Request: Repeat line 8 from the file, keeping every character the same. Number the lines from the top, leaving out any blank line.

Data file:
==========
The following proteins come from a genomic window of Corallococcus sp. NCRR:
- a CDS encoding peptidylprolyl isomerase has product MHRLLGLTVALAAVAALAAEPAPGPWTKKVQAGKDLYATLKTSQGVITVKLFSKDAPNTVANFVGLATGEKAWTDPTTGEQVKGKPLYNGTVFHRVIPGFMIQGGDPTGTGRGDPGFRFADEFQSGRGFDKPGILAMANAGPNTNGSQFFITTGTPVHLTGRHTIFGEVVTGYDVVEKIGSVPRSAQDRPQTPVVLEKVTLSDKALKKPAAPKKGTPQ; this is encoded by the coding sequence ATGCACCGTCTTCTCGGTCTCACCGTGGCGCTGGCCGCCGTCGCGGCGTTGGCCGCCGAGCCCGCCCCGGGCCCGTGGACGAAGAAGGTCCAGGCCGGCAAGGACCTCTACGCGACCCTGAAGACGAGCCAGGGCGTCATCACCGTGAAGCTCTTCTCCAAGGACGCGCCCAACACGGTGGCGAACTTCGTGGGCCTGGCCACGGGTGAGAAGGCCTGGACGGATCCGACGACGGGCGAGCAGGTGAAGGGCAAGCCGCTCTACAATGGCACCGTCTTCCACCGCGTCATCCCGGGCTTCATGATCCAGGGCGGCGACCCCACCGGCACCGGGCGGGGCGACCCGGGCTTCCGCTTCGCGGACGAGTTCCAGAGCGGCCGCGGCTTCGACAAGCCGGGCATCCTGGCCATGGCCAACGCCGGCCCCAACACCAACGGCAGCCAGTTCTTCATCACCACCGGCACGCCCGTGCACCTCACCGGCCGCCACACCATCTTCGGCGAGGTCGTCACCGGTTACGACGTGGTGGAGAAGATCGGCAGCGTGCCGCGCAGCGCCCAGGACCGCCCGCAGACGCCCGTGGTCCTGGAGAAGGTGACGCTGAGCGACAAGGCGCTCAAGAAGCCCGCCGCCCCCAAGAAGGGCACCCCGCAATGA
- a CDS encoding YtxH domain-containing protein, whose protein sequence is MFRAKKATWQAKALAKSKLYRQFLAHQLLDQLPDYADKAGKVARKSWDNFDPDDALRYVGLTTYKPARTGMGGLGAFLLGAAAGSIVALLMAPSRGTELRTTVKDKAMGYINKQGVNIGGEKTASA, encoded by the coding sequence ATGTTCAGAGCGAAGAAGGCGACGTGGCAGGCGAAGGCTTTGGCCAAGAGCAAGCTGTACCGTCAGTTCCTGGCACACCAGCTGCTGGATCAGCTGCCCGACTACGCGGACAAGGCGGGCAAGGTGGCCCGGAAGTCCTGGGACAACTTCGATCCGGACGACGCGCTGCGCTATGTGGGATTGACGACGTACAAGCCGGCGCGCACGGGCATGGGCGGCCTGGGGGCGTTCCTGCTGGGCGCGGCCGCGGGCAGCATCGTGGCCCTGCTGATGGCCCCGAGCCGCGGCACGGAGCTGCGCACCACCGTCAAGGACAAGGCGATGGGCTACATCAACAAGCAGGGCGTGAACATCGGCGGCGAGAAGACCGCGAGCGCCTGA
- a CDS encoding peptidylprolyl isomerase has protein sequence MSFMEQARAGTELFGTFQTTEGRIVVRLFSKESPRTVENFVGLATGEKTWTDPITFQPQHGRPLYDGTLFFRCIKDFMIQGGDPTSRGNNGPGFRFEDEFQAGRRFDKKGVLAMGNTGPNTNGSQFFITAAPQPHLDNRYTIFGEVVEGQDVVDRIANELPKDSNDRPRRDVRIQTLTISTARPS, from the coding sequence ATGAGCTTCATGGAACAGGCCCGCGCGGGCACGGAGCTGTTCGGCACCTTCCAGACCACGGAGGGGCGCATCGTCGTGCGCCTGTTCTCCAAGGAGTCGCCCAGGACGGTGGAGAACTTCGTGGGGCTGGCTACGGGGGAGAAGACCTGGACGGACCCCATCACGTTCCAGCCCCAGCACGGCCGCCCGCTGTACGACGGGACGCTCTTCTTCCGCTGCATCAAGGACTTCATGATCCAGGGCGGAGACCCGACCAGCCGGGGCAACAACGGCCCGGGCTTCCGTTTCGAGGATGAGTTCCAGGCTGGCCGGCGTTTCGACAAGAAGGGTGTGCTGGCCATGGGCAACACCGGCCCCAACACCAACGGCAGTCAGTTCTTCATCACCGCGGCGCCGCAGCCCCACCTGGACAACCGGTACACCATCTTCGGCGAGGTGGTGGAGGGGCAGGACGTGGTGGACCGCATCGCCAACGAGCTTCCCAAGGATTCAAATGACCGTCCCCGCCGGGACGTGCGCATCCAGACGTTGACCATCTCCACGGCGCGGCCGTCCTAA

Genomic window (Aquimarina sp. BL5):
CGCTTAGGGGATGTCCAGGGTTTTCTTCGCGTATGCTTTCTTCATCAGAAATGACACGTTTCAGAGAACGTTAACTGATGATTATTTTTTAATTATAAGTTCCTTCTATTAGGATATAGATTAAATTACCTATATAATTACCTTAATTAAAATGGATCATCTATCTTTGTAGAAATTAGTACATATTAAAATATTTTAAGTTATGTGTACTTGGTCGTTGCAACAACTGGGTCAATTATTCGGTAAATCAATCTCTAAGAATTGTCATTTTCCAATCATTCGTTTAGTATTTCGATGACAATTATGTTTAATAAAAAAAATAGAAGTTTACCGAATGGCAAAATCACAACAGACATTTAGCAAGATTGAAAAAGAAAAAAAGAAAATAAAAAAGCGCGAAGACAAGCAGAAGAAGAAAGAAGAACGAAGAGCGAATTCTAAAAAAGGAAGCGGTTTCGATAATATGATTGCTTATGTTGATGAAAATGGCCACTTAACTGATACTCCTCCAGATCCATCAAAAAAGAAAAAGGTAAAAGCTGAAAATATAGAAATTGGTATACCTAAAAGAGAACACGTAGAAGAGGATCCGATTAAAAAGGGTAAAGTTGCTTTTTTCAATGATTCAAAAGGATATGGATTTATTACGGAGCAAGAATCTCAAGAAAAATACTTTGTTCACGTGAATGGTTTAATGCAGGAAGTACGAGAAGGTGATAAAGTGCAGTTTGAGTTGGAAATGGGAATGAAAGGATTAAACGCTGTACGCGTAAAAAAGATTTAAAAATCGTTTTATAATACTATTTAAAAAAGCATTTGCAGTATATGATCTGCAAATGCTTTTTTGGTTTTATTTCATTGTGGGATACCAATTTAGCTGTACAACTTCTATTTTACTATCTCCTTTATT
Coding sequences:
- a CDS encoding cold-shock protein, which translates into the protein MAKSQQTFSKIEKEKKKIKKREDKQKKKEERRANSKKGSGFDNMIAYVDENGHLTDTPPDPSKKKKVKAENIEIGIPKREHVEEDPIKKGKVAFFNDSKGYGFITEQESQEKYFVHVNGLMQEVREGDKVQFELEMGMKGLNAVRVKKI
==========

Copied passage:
- a CDS encoding cold-shock protein, which translates into the protein MAKSQQTFSKIEKEKKKIKKREDKQKKKEERRANSKKGSGFDNMIAYVDENGHLTDTPPDPSKKKKVKAENIEIGIPKREHVEEDPIKKGKVAFFNDSKGYGFITEQESQEKYFVHVNGLMQEVREGDKVQFELEMGMKGLNAVRVKKI